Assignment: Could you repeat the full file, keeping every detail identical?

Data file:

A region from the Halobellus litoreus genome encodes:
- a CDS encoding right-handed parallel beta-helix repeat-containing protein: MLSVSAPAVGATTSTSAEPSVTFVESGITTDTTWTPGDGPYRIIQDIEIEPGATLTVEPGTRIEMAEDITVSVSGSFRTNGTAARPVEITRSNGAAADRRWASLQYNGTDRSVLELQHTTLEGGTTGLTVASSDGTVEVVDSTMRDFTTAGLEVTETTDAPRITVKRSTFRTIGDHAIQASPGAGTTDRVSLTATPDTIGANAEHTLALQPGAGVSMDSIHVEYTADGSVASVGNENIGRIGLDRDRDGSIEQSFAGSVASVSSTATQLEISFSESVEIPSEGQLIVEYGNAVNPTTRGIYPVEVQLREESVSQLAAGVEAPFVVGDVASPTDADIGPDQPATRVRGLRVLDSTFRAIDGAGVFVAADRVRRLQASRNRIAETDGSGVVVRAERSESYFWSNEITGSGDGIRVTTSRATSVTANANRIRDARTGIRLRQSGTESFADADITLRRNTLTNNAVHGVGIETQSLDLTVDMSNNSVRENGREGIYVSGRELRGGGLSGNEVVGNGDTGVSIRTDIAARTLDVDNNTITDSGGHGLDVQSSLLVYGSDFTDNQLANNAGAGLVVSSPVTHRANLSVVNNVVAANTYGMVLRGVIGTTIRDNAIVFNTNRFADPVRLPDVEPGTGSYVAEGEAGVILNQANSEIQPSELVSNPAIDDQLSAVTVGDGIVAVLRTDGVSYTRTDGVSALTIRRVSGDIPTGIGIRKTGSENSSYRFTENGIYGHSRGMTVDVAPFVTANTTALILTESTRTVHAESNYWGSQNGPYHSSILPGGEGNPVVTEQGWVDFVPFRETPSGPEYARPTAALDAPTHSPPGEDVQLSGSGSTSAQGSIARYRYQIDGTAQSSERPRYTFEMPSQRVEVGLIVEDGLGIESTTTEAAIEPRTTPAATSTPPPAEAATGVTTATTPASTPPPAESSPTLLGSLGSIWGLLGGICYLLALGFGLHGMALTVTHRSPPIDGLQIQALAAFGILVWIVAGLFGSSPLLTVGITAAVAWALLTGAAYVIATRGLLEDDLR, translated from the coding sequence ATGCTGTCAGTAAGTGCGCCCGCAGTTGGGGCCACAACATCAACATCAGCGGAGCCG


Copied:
A region from the Halobellus litoreus genome encodes:
- a CDS encoding right-handed parallel beta-helix repeat-containing protein: MLSVSAPAVGATTSTSAEPSVTFVESGITTDTTWTPGDGPYRIIQDIEIEPGATLTVEPGTRIEMAEDITVSVSGSFRTNGTAARPVEITRSNGAAADRRWASLQYNGTDRSVLELQHTTLEGGTTGLTVASSDGTVEVVDSTMRDFTTAGLEVTETTDAPRITVKRSTFRTIGDHAIQASPGAGTTDRVSLTATPDTIGANAEHTLALQPGAGVSMDSIHVEYTADGSVASVGNENIGRIGLDRDRDGSIEQSFAGSVASVSSTATQLEISFSESVEIPSEGQLIVEYGNAVNPTTRGIYPVEVQLREESVSQLAAGVEAPFVVGDVASPTDADIGPDQPATRVRGLRVLDSTFRAIDGAGVFVAADRVRRLQASRNRIAETDGSGVVVRAERSESYFWSNEITGSGDGIRVTTSRATSVTANANRIRDARTGIRLRQSGTESFADADITLRRNTLTNNAVHGVGIETQSLDLTVDMSNNSVRENGREGIYVSGRELRGGGLSGNEVVGNGDTGVSIRTDIAARTLDVDNNTITDSGGHGLDVQSSLLVYGSDFTDNQLANNAGAGLVVSSPVTHRANLSVVNNVVAANTYGMVLRGVIGTTIRDNAIVFNTNRFADPVRLPDVEPGTGSYVAEGEAGVILNQANSEIQPSELVSNPAIDDQLSAVTVGDGIVAVLRTDGVSYTRTDGVSALTIRRVSGDIPTGIGIRKTGSENSSYRFTENGIYGHSRGMTVDVAPFVTANTTALILTESTRTVHAESNYWGSQNGPYHSSILPGGEGNPVVTEQGWVDFVPFRETPSGPEYARPTAALDAPTHSPPGEDVQLSGSGSTSAQGSIARYRYQIDGTAQSSERPRYTFEMPSQRVEVGLIVEDGLGIESTTTEAAIEPRTTPAATSTPPPAEAATGVTTATTPASTPPPAESSPTLLGSLGSIWGLLGGICYLLALGFGLHGMALTVTHRSPPIDGLQIQALAAFGILVWIVAGLFGSSPLLTVGITAAVAWALLTGAAYVIATRGLLEDDLR, translated from the coding sequence ATGCTGTCAGTAAGTGCGCCCGCAGTTGGGGCCACAACATCAACATCAGCGGAGCCG